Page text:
Einstein Relatively Easy

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(Source: Le Destin de L'Univers by Jean Pierre Luminet Chapter 2 Relativites)

In the previous article, we have presented one kind of 'twin paradox', e.g. how two persons born at the same time but at  a different location in the Earth referential and with one person flying by in a rocket animated with constant velocity v, would apprehend the other one's ageing process, given the fact that in special relativity time dilation is symmetrical. We have resolved this apparent paradox by showing that from the moving referential's perspective, the two persons were not born at the same time (well known end of simultaneity phenomenon in special relativity).

In this article, we will focus on the more known version of the so called 'Twin paradox' which involves again two twins born at the same time and at the same location in the Earth referential, with  one twin remaining on Earth while the other twin takes off on a trip to some distant star at relativistic speeds and comes back. The second difference with the previous article's thought experiment is so that the travelling twin has to accelerate to take off and to  decelerate to land.

This is sometimes considered a paradox in that each twin sees the other twin as travelling, and so, it is argued, each should see the other aging more slowly. But in fact this is based on a misunderstanding of relativity (only the inertial observers are subjects to the same laws of physics) and because here one twin only experiences acceleration and deceleration, he is the only one of the two twins who ages less.



We will consider that the space ship is traveling from Earth to a distance d of 10 light-years, at a speed v = √3/2c  so that the dilation time factor γ equals 2, as in the previous article.

Let's use the spacetime diagrams again to try to visualize the situation from each twin's  perspective.

For the rest of the article, we will name T the traveller twin and S the sedentary twin staying on Earth (no luck for him ;-)

Outbound Travel to the Star

What does the Traveller measure

In theory, one "should" take 11.54 years at the speed of √3/2c to travel 10 light-years.

But as we know, from the the traveller's T perspective, his  Proper time or time measured at rest in his own referential will be dilated by the Lorentz factor, so in our case,  twin T will reach the star after only 11.54/2 = 5.77 years (blue line in the diagram below)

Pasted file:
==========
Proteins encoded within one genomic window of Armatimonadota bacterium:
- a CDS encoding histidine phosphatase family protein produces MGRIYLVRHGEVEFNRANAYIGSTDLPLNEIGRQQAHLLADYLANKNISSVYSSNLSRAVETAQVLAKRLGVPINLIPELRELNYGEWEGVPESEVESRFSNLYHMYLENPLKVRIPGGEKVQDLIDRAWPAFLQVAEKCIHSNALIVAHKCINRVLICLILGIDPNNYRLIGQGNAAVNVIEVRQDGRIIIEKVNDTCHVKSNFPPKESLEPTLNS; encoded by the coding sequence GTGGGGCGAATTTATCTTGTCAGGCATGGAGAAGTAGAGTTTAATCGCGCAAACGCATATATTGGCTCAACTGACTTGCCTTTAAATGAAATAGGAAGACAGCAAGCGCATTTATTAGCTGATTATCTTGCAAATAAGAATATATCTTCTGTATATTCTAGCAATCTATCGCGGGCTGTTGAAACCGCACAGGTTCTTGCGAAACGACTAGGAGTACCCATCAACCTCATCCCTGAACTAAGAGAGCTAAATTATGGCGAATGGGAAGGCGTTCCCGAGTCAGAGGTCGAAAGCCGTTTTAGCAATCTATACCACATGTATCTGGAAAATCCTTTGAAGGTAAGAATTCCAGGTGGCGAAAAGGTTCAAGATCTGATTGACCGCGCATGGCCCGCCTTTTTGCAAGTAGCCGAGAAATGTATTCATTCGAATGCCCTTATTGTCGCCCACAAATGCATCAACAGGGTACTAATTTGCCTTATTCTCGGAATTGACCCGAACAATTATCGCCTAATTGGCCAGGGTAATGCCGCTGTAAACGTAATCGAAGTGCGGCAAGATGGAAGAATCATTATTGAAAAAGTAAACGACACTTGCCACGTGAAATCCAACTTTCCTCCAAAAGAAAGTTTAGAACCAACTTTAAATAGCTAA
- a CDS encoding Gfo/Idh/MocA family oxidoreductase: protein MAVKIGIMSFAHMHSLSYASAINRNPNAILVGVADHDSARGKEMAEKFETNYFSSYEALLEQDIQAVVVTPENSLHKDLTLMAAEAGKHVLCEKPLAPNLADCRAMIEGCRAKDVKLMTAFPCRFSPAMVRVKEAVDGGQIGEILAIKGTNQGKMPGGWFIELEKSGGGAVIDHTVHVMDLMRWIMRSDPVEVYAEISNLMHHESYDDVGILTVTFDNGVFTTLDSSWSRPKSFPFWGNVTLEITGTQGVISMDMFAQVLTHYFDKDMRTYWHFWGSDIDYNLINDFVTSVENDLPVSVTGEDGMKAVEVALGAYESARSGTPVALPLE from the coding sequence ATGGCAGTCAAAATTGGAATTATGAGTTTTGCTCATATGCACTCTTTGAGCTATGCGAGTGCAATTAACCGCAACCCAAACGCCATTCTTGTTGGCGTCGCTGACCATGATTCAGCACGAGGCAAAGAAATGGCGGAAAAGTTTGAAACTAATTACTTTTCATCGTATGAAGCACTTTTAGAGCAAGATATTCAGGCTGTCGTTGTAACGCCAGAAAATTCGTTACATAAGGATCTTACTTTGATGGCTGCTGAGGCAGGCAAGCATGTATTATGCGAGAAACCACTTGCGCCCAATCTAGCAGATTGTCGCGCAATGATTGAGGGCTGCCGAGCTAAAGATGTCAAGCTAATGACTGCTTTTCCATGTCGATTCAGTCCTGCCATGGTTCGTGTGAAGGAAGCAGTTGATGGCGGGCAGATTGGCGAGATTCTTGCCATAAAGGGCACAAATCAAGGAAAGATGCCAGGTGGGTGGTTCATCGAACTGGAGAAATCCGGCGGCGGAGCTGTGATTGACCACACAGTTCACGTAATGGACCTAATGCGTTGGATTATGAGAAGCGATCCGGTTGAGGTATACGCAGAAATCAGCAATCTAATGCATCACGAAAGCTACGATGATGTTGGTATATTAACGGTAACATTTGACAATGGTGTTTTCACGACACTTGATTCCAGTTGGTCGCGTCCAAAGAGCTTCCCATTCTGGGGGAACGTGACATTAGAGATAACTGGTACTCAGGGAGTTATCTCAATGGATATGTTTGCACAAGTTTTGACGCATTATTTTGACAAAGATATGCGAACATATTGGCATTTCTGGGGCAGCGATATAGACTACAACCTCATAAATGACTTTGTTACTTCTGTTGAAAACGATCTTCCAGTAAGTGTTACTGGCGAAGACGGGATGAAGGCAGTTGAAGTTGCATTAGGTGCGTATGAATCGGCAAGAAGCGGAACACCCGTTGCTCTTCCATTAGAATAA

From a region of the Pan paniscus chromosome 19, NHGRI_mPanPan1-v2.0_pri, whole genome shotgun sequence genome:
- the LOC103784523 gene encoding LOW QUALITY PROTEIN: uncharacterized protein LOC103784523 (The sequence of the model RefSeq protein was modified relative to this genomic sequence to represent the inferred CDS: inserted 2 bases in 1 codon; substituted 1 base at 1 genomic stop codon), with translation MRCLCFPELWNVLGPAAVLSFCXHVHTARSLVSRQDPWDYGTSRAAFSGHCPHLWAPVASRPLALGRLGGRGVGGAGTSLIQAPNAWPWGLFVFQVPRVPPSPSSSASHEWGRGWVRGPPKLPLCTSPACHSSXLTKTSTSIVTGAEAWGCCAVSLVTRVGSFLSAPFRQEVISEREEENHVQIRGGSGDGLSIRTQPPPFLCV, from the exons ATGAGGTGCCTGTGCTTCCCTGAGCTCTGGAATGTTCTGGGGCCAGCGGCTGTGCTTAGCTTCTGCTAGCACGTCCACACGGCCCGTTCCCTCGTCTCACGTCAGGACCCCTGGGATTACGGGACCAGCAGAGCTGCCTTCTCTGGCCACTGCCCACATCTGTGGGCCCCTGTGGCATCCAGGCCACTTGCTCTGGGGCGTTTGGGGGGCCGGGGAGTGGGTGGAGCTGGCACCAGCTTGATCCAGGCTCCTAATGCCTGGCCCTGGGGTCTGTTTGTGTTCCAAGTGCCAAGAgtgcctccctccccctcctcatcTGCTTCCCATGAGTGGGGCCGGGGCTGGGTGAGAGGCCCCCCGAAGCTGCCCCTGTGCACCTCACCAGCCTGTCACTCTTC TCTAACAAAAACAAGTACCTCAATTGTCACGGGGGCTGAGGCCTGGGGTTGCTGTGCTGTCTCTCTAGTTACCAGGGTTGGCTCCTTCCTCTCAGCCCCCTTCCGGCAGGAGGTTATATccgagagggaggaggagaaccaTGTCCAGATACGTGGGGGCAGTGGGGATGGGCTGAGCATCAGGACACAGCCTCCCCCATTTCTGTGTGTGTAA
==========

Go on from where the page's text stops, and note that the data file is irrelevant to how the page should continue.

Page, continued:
Moreover, upon arrival on the star, T will see the Earth as it was 11.54 - 10 = 1.54 years after his take off from Earth, as by definition it takes 10 years for light to travel 10 light-years (green line in the diagram)

Conclusion: T has seen S's clock ticking 5.77/1.54 = 3.74 times more slowly.


 What does the twin on Earth measure

S knows that T flying at a velocity of √3/2c  should have reached the 10 light-years far away star after 11.54 years.

However, the light takes 10 years to travel from the star back to the Earth.

On Earth, the twin S therefore sees his twin T reaching the star after 11.54 + 10 = 21.54 years.

Conclusion: For S,  T's clock has run 21.54/5.77 = 3.74 times slower also.


Inbound Travel to Earth

What does the Traveller measure

T reaches planet Earth after a 5.77 years long travel (exactly the symetric from the outbound = blue line in the diagram below)

However, during this time, he has observed (2x11.54) - 1.54  = 23.08 - 1.54 = 21.54 years passing on Earth.

Conclusion: T has seen S's clock ticking 21.54/5.77= 3.74 times faster.


What does the twin S on Earth measure

 S sees all the way back from T happening in 23.08 - 21.54 = 1.54 years and gives his twin brother a hug after 23.08 years.

Conclusion: S has seen T's clock ticking 5.77/1.54 = 3.74 times faster.

So to put it in a nutshell, when the twins T and S meet each other again on Earth, S's clock has ticked 23.08 years whereas T's clock has only ticked 11.54 years.

To put it in other words,  when T lands on Earth after his space travel, it turns out that he is γ times younger than his sedentary twin, and the time dilation symmetry is broken. The T's proper time is shorter than the one of S.

Why the situations are no more symmetrical

During the outbound travel, we have seen that the situations stay symmetrical for both twins because the two inertial referentials T and S are in uniform constant motion at velocity v relative to ech other.

In the same way, during the way back, T and S's respective inertial refentials are in uniform motion with velocity -v relative to each other.

But if we consider the travel as a whole, the paths are no more symmetric because T has changed from inertial referential in E (or in other words he has had to accelerate).


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"Five or six weeks elapsed between the conception of the idea for the special theory of relativity and the completion of the relevant publication" Einstein to Carl Seeling on March 11, 1952

"Every boy in the streets of Göttingen understands more about four-dimensional geometry than Einstein. Yet, in spite of that, Einstein did the work and not the mathematicians."
David Hilbert

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